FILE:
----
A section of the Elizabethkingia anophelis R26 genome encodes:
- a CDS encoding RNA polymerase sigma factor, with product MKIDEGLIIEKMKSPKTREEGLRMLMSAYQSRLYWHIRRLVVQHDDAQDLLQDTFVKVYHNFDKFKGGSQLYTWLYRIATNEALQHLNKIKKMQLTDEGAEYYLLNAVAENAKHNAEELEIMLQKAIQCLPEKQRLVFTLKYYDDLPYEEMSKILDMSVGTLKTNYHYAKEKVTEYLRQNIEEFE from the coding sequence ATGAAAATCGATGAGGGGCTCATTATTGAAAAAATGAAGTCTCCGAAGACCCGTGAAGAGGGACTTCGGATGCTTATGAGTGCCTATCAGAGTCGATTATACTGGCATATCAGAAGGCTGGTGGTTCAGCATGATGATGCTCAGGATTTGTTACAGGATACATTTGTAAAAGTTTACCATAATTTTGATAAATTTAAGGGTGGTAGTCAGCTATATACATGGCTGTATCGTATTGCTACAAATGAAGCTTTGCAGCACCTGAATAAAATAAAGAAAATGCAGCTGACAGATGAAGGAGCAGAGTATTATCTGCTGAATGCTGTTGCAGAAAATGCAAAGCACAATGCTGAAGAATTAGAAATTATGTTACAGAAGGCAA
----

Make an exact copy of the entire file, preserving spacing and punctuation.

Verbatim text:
A section of the Elizabethkingia anophelis R26 genome encodes:
- a CDS encoding RNA polymerase sigma factor, with product MKIDEGLIIEKMKSPKTREEGLRMLMSAYQSRLYWHIRRLVVQHDDAQDLLQDTFVKVYHNFDKFKGGSQLYTWLYRIATNEALQHLNKIKKMQLTDEGAEYYLLNAVAENAKHNAEELEIMLQKAIQCLPEKQRLVFTLKYYDDLPYEEMSKILDMSVGTLKTNYHYAKEKVTEYLRQNIEEFE from the coding sequence ATGAAAATCGATGAGGGGCTCATTATTGAAAAAATGAAGTCTCCGAAGACCCGTGAAGAGGGACTTCGGATGCTTATGAGTGCCTATCAGAGTCGATTATACTGGCATATCAGAAGGCTGGTGGTTCAGCATGATGATGCTCAGGATTTGTTACAGGATACATTTGTAAAAGTTTACCATAATTTTGATAAATTTAAGGGTGGTAGTCAGCTATATACATGGCTGTATCGTATTGCTACAAATGAAGCTTTGCAGCACCTGAATAAAATAAAGAAAATGCAGCTGACAGATGAAGGAGCAGAGTATTATCTGCTGAATGCTGTTGCAGAAAATGCAAAGCACAATGCTGAAGAATTAGAAATTATGTTACAGAAGGCAA